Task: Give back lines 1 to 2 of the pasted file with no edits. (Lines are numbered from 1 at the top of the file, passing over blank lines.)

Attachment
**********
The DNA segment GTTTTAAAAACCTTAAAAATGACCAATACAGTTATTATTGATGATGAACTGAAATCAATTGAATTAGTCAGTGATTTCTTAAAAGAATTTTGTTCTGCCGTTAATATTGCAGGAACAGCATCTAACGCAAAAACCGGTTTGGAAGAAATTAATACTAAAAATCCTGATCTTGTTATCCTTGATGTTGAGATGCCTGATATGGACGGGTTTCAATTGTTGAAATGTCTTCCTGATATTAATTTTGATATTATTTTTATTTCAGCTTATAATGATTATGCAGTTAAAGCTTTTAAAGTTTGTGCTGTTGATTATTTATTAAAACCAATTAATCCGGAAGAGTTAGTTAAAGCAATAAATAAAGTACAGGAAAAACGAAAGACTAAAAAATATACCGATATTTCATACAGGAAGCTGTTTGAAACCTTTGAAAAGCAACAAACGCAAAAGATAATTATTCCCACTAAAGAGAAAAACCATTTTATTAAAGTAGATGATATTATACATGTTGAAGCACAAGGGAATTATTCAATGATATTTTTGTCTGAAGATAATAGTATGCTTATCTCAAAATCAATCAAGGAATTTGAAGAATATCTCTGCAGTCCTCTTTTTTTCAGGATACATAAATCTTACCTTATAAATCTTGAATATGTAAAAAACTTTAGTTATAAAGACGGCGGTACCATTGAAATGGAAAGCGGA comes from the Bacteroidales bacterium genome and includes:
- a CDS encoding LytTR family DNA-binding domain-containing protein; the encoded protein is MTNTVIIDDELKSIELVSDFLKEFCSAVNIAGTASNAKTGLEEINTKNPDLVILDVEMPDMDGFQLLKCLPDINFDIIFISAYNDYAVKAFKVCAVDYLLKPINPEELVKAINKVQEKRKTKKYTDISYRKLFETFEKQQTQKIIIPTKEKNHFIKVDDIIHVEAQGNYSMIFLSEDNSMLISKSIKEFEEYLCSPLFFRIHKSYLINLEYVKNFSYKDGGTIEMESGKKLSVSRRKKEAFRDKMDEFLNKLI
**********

The DNA segment GTTTTAAAAACCTTAAAAATGACCAATACAGTTATTATTGATGATGAACTGAAATCAATTGAATTAGTCAGTGATTTCTTAAAAGAATTTTGTTCTGCCGTTAATATTGCAGGAACAGCATCTAACGCAAAAACCGGTTTGGAAGAAATTAATACTAAAAATCCTGATCTTGTTATCCTTGATGTTGAGATGCCTGATATGGACGGGTTTCAATTGTTGAAATGTCTTCCTGATATTAATTTTGATATTATTTTTATTTCAGCTTATAATGATTATGCAGTTAAAGCTTTTAAAGTTTGTGCTGTTGATTATTTATTAAAACCAATTAATCCGGAAGAGTTAGTTAAAGCAATAAATAAAGTACAGGAAAAACGAAAGACTAAAAAATATACCGATATTTCATACAGGAAGCTGTTTGAAACCTTTGAAAAGCAACAAACGCAAAAGATAATTATTCCCACTAAAGAGAAAAACCATTTTATTAAAGTAGATGATATTATACATGTTGAAGCACAAGGGAATTATTCAATGATATTTTTGTCTGAAGATAATAGTATGCTTATCTCAAAATCAATCAAGGAATTTGAAGAATATCTCTGCAGTCCTCTTTTTTTCAGGATACATAAATCTTACCTTATAAATCTTGAATATGTAAAAAACTTTAGTTATAAAGACGGCGGTACCATTGAAATGGAAAGCGGA comes from the Bacteroidales bacterium genome and includes:
- a CDS encoding LytTR family DNA-binding domain-containing protein; the encoded protein is MTNTVIIDDELKSIELVSDFLKEFCSAVNIAGTASNAKTGLEEINTKNPDLVILDVEMPDMDGFQLLKCLPDINFDIIFISAYNDYAVKAFKVCAVDYLLKPINPEELVKAINKVQEKRKTKKYTDISYRKLFETFEKQQTQKIIIPTKEKNHFIKVDDIIHVEAQGNYSMIFLSEDNSMLISKSIKEFEEYLCSPLFFRIHKSYLINLEYVKNFSYKDGGTIEMESGKKLSVSRRKKEAFRDKMDEFLNKLI